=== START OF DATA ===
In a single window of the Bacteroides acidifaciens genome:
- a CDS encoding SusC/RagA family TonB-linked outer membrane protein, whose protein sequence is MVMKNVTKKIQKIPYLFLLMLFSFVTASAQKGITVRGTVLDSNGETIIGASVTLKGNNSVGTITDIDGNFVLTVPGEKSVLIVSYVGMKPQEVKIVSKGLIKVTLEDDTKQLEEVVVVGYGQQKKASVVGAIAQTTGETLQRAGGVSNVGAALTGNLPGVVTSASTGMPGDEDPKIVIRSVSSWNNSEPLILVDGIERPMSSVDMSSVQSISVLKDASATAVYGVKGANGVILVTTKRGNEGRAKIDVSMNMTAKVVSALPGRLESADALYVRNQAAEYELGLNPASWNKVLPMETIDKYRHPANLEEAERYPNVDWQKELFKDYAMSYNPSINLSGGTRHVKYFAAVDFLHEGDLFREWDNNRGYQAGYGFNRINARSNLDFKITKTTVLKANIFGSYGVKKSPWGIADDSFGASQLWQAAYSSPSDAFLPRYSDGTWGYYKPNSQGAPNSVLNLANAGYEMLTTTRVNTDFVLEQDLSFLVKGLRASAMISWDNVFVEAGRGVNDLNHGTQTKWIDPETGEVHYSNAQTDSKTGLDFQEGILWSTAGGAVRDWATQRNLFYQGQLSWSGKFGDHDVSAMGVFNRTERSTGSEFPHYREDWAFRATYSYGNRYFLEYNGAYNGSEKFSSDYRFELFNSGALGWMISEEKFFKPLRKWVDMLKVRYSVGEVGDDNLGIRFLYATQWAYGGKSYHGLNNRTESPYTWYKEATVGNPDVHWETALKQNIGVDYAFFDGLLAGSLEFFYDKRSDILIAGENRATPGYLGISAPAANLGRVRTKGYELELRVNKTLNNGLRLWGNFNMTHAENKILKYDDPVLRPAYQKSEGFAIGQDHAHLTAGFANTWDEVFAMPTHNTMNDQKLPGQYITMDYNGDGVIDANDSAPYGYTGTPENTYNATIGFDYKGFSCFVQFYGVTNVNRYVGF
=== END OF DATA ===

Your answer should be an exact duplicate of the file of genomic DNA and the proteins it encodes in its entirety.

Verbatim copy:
In a single window of the Bacteroides acidifaciens genome:
- a CDS encoding SusC/RagA family TonB-linked outer membrane protein, whose protein sequence is MVMKNVTKKIQKIPYLFLLMLFSFVTASAQKGITVRGTVLDSNGETIIGASVTLKGNNSVGTITDIDGNFVLTVPGEKSVLIVSYVGMKPQEVKIVSKGLIKVTLEDDTKQLEEVVVVGYGQQKKASVVGAIAQTTGETLQRAGGVSNVGAALTGNLPGVVTSASTGMPGDEDPKIVIRSVSSWNNSEPLILVDGIERPMSSVDMSSVQSISVLKDASATAVYGVKGANGVILVTTKRGNEGRAKIDVSMNMTAKVVSALPGRLESADALYVRNQAAEYELGLNPASWNKVLPMETIDKYRHPANLEEAERYPNVDWQKELFKDYAMSYNPSINLSGGTRHVKYFAAVDFLHEGDLFREWDNNRGYQAGYGFNRINARSNLDFKITKTTVLKANIFGSYGVKKSPWGIADDSFGASQLWQAAYSSPSDAFLPRYSDGTWGYYKPNSQGAPNSVLNLANAGYEMLTTTRVNTDFVLEQDLSFLVKGLRASAMISWDNVFVEAGRGVNDLNHGTQTKWIDPETGEVHYSNAQTDSKTGLDFQEGILWSTAGGAVRDWATQRNLFYQGQLSWSGKFGDHDVSAMGVFNRTERSTGSEFPHYREDWAFRATYSYGNRYFLEYNGAYNGSEKFSSDYRFELFNSGALGWMISEEKFFKPLRKWVDMLKVRYSVGEVGDDNLGIRFLYATQWAYGGKSYHGLNNRTESPYTWYKEATVGNPDVHWETALKQNIGVDYAFFDGLLAGSLEFFYDKRSDILIAGENRATPGYLGISAPAANLGRVRTKGYELELRVNKTLNNGLRLWGNFNMTHAENKILKYDDPVLRPAYQKSEGFAIGQDHAHLTAGFANTWDEVFAMPTHNTMNDQKLPGQYITMDYNGDGVIDANDSAPYGYTGTPENTYNATIGFDYKGFSCFVQFYGVTNVNRYVGF